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Publication numberUS4426281 A
Publication typeGrant
Application numberUS 06/303,740
Publication dateJan 17, 1984
Filing dateSep 21, 1981
Priority dateApr 28, 1980
Fee statusPaid
Publication number06303740, 303740, US 4426281 A, US 4426281A, US-A-4426281, US4426281 A, US4426281A
InventorsRobert A. Meyers, Walter D. Hart
Original AssigneeTrw Inc.
Export CitationBiBTeX, EndNote, RefMan
External Links: USPTO, USPTO Assignment, Espacenet
Float/sink treatment of crushed coal in solutions of monosaccharides and disaccharides
US 4426281 A
Abstract
A method for removing ash, sulfur and inertinite from crushed coal includes float/sink treatment in aqueous solutions of monosaccharides, disaccharides, hydrogenated monosaccharides, hydrogenated disaccharides and mixtures thereof. Such solutions also improve the performance of such heavy media physical cleaning equipment as cyclones, heavy media baths, tables, spirals, hydroclones, flotation cells, jigs and solid-bowl centrifuges.
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Claims(13)
What is claimed is:
1. A method comprising subjecting crushed coal having sizes no larger than about 14 mesh and comprising up to about 60% ash by weight, up to about 5% sulfur by weight, or both, to the gravitational forces of a cyclone using an aqueous media having a specific gravity in the range of about 1.3 to about 1.4 which incluces at least one substance selected from the group consisting of monosaccharides, disaccharides, hydrogenated monosaccharides, hydrogenated disaccharides and mixtures thereof, and recovering from said cyclone a float coal having substantially lower ash content, sulfur content, or both.
2. The method of claim 1 wherein the monosaccharides, disaccharides, hydrogenated monosaccharides, hydrogenated disaccharides and mixtures thereof are selected from the group consisting of sucrose, lactose, sorbitol, glucose, dextrose, fructose, mannose, mannitol, corn syrup, turbinados, blackstrap and meladura.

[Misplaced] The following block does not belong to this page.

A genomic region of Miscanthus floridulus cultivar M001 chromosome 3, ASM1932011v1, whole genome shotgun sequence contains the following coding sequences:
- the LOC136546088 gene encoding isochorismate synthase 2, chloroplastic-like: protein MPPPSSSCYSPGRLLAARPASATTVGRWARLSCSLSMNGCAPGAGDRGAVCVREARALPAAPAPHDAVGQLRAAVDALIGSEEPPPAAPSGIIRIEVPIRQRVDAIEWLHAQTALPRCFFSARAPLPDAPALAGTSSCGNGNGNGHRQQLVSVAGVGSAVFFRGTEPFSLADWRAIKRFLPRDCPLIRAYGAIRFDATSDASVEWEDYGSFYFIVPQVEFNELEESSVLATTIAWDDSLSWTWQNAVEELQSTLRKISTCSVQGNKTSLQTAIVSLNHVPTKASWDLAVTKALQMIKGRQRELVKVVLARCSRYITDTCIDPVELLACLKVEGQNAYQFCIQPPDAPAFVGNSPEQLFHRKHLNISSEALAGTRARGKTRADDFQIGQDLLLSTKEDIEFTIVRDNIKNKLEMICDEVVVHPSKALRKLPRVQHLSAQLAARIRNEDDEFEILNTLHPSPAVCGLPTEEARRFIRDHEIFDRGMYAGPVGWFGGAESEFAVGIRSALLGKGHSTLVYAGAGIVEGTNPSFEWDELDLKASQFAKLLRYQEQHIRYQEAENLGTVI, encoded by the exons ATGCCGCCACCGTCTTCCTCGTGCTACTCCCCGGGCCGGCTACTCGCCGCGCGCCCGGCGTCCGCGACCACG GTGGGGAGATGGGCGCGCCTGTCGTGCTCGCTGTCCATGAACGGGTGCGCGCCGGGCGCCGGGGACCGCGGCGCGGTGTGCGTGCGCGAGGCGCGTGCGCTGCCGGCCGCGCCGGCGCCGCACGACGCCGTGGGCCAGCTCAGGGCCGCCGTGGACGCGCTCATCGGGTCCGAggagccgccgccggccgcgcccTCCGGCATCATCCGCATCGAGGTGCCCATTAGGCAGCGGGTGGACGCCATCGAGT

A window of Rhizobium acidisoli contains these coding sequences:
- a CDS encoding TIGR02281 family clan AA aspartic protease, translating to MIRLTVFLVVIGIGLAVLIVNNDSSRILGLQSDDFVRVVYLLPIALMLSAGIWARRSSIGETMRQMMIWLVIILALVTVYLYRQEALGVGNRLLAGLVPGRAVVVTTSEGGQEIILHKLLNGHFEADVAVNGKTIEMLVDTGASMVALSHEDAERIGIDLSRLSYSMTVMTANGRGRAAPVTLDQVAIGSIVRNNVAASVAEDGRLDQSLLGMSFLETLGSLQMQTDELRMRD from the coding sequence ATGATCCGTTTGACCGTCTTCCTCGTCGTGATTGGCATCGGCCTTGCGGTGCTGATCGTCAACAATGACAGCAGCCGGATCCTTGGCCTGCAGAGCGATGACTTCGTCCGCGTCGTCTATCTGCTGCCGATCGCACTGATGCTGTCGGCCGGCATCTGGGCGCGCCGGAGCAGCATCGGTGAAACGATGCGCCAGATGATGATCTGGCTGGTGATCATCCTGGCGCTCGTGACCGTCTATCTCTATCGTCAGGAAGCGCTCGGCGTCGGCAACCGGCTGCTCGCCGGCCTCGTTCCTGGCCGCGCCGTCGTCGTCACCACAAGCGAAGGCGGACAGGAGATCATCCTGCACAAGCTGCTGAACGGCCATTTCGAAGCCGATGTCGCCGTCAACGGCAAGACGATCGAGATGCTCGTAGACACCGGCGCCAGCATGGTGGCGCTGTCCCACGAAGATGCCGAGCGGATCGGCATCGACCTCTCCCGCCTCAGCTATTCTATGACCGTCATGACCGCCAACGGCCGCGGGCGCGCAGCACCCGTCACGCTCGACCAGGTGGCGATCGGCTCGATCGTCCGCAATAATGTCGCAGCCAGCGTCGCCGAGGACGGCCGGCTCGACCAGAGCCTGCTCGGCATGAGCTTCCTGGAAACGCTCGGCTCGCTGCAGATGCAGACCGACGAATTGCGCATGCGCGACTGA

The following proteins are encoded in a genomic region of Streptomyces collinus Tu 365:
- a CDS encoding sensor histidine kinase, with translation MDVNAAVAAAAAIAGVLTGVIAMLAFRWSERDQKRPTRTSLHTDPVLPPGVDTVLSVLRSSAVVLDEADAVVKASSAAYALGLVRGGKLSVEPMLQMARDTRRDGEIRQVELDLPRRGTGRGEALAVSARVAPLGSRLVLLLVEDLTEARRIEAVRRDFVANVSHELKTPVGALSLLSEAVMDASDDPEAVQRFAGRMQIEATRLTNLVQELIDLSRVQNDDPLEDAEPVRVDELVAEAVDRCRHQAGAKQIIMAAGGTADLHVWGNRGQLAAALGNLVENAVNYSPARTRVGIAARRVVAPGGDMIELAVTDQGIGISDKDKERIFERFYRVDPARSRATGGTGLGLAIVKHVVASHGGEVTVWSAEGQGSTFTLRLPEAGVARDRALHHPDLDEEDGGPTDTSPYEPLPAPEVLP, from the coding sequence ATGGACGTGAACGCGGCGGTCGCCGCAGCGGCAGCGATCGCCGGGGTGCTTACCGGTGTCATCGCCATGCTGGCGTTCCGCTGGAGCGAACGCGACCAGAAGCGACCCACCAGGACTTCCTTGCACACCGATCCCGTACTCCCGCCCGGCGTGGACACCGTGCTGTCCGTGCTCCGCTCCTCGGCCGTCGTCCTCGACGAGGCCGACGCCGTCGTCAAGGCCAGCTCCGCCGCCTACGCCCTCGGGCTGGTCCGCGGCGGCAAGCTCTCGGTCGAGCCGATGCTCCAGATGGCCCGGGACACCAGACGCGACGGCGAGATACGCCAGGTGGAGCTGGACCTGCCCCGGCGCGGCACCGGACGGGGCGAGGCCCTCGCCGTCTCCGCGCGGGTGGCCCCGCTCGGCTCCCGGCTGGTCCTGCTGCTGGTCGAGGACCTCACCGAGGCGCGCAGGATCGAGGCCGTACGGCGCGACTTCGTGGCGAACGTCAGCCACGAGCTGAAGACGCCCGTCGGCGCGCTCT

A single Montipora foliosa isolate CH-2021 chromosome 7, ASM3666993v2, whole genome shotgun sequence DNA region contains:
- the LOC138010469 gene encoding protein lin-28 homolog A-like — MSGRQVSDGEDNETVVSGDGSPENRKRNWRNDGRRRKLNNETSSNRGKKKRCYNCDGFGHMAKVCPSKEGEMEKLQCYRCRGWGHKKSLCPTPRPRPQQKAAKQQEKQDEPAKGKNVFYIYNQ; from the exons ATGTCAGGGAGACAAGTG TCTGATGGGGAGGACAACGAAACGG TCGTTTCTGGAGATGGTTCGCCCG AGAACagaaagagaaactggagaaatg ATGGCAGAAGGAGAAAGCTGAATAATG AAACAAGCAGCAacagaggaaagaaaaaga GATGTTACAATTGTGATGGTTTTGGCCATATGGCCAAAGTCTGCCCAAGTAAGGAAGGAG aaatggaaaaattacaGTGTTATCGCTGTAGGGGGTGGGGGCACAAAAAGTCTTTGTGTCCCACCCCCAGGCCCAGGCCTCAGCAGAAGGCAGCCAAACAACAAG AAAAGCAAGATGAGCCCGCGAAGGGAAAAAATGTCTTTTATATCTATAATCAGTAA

3. The methods of claims 1 and 2 wherein said aqueous solution is heated to a temperature in the range of about 40° C., to about 100° C., to reduce its viscosity substantially without substantially reducing its specific gravity.
4. A method comprising subjecting crushed coal having sizes no larger than about 14 mesh and comprising up to about 60% ash by weight, up to about 5% sulfur by weight, or both, to the gravitational forces of a solid-bowl centrifuge using an aqueous media having a specific gravity in the range of about 1.3 to about 1.4 which includes at least one substance selected from the group consisting of monosaccharides, disaccharides, hydrogenated monosaccharides, hydrogenated disaccharides and mixtures thereof, and recovering from said solid-bowl centrifuge a float coal having substantially lower ash content, sulfur content, or both.
5. The method of claim 4 wherein the monosaccharides, disaccharides, hydrogenated monosaccharides, hydrogenated disaccharides and mixtures thereof are selected from the group consisting of sucrose, lactose, sorbitol, glucose, dextrose, fructose, mannose, corn syrup, turbinados, blackstrap and meladura.
6. The methods of claims 4 and 5 wherein said aqueous solution is heated to a temperature in the range of about 40° C., to about 100° C., to reduce its viscosity substantially without substantially reducing its specific gravity.